One week later, after we had taken a break in Croatia, soaked in some sun and rested a lot, the little one’s heartbeat was much better.
Treatment of sIUGR
We are now doing something called “expectant management”: monitoring the babies each week, taking it day by day. The next four weeks will be critical. Technically, the babies have reached liveability, but since the little one is almost two weeks behind her chances are pretty daunting currently.
The doctors & staff at TU Munich’s hospital have been very helpful, explaining everything to us, comforting us, always making time.
I will give more updates soon.
The last diaper I changed 18 years ago. Googling things like “taking care of twins” usually lead to Mami blogs that basically tell you that your life from now on is on the constant edge to suicidal, that you will never sleep again nor get your body back and that your friends are only good friends if they bring you food…
I stopped googling.
Instead, Pouya and I spent a “night out” at the Red Cross Hospital in Munich where a wonderful nurse with 35 years of infant care experience teaches inexperienced grown-ups how to not kill their infants. It was hilarious. Some of my leanings:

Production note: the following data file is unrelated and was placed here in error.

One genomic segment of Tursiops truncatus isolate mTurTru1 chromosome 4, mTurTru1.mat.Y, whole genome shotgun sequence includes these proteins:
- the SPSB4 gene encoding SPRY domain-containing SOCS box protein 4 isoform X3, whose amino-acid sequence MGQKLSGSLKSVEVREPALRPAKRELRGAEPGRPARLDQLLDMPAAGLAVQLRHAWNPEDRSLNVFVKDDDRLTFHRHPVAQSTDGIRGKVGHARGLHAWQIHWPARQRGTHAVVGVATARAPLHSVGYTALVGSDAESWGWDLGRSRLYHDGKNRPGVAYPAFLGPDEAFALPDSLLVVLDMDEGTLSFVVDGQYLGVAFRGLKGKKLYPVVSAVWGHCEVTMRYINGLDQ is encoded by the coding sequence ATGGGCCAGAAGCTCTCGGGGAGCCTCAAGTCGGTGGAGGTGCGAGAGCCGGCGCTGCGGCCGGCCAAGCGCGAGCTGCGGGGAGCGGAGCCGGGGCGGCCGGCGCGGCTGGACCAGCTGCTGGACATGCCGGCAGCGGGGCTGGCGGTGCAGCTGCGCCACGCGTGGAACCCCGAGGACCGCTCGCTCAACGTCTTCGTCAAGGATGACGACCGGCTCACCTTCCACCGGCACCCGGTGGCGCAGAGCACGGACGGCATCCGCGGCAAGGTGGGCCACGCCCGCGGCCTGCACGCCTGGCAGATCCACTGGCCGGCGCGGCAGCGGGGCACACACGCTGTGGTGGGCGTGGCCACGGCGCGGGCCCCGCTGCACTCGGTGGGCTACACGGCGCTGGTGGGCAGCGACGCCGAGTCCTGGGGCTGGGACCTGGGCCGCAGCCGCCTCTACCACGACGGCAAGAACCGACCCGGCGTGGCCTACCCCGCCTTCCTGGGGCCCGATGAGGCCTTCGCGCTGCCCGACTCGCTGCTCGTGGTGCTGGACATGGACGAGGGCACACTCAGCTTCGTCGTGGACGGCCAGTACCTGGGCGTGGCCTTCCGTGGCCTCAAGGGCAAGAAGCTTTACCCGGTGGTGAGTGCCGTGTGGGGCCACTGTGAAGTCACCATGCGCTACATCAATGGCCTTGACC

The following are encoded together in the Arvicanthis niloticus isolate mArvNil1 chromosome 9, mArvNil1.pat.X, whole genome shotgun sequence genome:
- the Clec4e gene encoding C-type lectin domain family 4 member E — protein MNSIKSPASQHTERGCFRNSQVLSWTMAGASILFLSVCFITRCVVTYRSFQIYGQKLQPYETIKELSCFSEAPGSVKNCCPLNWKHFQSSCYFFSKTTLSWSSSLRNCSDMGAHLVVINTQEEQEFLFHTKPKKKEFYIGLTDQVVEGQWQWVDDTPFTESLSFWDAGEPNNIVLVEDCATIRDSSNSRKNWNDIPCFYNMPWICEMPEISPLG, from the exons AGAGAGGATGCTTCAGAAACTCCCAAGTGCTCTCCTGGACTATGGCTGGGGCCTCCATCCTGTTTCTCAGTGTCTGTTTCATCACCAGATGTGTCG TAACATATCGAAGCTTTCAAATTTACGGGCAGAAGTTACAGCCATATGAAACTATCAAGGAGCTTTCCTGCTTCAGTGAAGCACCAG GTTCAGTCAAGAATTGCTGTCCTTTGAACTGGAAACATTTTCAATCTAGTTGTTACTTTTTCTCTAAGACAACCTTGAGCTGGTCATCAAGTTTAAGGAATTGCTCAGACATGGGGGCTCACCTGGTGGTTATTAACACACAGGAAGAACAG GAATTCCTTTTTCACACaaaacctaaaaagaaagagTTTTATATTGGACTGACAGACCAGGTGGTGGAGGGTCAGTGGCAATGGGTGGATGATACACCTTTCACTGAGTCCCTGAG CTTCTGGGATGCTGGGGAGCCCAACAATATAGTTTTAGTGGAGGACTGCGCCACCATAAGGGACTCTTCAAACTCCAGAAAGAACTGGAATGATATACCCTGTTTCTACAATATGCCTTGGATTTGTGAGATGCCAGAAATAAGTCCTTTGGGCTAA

- How to spot young parents? Just look for people with puffy eyes and vomit on their shoulders. Our cute nurse was the only one in the room heartily laughing about this joke.
- She warned us not to come back to the hospital if we think the baby has fever and instructed everyone to better learn how to measure temperature in the behinds.
- Obviously, it is not a good idea to hold a conversation when changing boys’ diapers. Any distraction might result in you getting peed on. She also pointed out that, albeit being very small, little boys do have the ability to pee right into your face…Did I mention we’re expecting girls?
All together an entertaining evening which I can totally recommend to anyone. In case you run out of fun stuff to do, I would suggest to sign up for a “Säuglingspflegekurs“. Not more expensive than a movie ticket, and you’ll get free massage oil ;-).